We’ve got Deja vu in the Big Easy on Selection Sunday as Georgia State and UT-Arlington will meet in the Sun Belt Conference Tournament Championship for the second year in a row. The Panthers were largely expected to be back in this game, having been the unanimous selection to win the league in the preseason. The Mavericks, however, replaced their top eight scorers from a year ago and were picked to finish 11th.
The Panthers had one of their best defensive performances of the season in the semifinals, holding Texas State to just 21 percent from the floor and forcing 18 turnovers in a 59-46 win. Georgia State build a lead as big as 20 points in the second half before the Bobcats cut into it late. A bigger concern for the Panthers was their own offensive woes. Texas State is a very good defensive team in its own right, but the Panthers are one of the best 3-point shooting teams in the country and were just 6 of 25 from beyond the arc on Saturday.
UT-Arlington has been surprising the league all season with solid defensively play and efficient offense, but doesn’t do any one thing particularly well. The only offensive statistical categories the Mavericks rank among the top four teams in the league are free throw percentage, rebounding and assists. They don’t force a lot of turnovers or block a lot of shots, but they hold opponents to lowest field goal percentage of anyone in the league. In the semifinal against Georgia Southern, the Mavericks held the Eagles to just 15.8 percent shooting from three and scored the final 10 points of the game to win 67-58.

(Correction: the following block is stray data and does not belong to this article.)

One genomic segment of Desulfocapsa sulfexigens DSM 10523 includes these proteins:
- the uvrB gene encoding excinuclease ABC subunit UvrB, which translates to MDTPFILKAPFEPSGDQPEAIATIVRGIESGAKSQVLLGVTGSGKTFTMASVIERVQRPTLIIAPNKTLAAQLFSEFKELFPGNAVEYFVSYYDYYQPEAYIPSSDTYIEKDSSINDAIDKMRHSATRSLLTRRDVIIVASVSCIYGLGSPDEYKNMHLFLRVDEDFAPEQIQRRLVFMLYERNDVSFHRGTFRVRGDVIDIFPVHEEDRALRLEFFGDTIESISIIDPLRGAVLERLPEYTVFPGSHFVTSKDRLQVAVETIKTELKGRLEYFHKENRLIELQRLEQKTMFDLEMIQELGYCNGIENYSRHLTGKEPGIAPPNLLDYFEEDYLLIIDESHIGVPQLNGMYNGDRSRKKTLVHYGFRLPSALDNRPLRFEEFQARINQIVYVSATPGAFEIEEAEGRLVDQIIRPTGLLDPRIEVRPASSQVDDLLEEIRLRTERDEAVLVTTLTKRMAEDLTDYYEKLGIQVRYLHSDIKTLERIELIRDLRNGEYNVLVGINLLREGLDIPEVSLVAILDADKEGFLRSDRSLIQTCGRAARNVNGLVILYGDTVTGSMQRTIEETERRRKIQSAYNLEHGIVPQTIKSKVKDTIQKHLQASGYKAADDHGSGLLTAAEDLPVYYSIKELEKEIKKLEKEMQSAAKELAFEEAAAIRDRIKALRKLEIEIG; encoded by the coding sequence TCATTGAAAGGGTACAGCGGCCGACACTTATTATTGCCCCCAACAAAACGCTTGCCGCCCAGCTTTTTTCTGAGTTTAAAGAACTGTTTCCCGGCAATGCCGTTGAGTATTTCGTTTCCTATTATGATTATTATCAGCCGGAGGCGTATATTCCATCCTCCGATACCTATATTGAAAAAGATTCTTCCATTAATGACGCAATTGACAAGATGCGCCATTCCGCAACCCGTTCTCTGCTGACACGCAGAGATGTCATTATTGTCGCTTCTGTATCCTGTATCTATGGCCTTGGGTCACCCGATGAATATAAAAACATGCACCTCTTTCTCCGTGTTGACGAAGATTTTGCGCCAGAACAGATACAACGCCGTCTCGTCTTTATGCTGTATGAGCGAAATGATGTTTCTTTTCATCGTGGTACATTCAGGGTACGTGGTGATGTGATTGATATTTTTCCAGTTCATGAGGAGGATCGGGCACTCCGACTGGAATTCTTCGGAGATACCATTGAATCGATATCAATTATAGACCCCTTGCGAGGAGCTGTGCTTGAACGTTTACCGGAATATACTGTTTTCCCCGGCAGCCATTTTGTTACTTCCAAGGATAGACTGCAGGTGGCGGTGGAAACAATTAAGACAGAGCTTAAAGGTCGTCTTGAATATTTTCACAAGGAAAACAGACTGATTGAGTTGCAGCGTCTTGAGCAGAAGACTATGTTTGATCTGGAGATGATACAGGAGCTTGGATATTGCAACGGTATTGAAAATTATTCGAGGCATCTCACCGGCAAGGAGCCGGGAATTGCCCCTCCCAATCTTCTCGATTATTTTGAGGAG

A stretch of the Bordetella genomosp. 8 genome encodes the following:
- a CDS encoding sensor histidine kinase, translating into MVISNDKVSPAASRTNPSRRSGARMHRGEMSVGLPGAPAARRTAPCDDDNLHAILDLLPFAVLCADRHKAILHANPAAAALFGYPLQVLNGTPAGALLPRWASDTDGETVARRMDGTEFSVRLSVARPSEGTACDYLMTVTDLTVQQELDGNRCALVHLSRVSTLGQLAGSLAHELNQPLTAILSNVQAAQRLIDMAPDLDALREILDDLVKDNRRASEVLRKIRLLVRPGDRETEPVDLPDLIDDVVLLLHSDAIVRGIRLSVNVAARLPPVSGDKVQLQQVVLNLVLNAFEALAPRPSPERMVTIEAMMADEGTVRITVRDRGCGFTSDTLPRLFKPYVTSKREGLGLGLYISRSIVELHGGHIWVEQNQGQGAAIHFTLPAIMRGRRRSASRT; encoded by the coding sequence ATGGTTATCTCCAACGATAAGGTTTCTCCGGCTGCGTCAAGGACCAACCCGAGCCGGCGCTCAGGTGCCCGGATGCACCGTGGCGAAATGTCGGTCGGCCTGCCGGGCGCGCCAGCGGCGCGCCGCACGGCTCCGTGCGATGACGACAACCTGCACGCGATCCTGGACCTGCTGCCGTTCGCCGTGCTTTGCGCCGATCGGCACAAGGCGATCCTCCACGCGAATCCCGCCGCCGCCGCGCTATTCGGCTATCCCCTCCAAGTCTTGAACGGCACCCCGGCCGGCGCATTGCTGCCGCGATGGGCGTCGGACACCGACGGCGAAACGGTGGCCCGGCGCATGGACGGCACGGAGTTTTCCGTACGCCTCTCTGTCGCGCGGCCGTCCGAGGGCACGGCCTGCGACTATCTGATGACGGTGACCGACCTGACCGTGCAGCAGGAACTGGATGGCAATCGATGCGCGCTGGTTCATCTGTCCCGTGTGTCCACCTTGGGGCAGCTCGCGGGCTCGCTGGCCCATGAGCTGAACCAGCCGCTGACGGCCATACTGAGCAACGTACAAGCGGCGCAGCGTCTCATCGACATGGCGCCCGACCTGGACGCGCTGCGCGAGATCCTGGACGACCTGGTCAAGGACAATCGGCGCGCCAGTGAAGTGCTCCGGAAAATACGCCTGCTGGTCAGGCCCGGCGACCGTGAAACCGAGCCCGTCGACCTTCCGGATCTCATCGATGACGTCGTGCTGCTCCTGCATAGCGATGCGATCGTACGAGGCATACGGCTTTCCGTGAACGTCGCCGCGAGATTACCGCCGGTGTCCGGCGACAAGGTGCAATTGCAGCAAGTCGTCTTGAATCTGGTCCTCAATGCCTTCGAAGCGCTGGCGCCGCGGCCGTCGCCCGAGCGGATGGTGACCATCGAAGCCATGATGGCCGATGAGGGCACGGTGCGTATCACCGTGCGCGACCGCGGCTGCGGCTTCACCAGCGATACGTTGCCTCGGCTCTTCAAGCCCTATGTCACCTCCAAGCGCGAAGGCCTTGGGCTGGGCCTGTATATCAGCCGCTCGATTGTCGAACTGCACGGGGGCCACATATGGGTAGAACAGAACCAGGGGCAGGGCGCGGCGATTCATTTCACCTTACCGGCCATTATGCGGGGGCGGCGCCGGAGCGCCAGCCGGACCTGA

So who will prevail today and claim the Sun Belt’s spot in the NCAA tournament? Will Sun Belt coach of the year Chris Ogden do what his predecessor, Scott Cross, couldn’t and lead his team to the NCAA tournament in his first season? Or will Ron Hunter and the Panthers make the first back-to-back appearances in the big dance for the first time in school history?
Keys to the game for Georgia State
Continue the defensive intensity: The Panthers were maddening at times on the defensive side of the ball this season. Allowing 3-point barrages and giving up offensive rebounds led to the Panthers dropping several games in league play and made a few of their wins a lot tougher than expected as well. But on Saturday, Georgia State was locked in. Georgia State blocked six shots and collected 10 steals while holding the Bobcats to their lowest shooting percentage of the season. If they can keep up their energy on defense again Sunday, it will be tough for the Mavericks to keep up, even if GSU has another off shooting night.
Get Thomas and Mitchell shooting: The Panthers are the only team in the country that have four players who have made 50 3-pointers or more this season, but there is little doubt their best 3-point shooters are senior wings Jeff Thomas and Devin Mitchell. Senior forward Malik Benlevi can also fill it up from deep, as he did with three 3-pointers on Saturday. But getting their two sharpshooters going will open things up for D’Marcus Simonds in the lane. Simonds, last year’s Sun Belt Player of the Year, faced constant double and triple teams in the lane on Saturday. When the Panthers’ snipers are hitting, teams can’t afford to do that.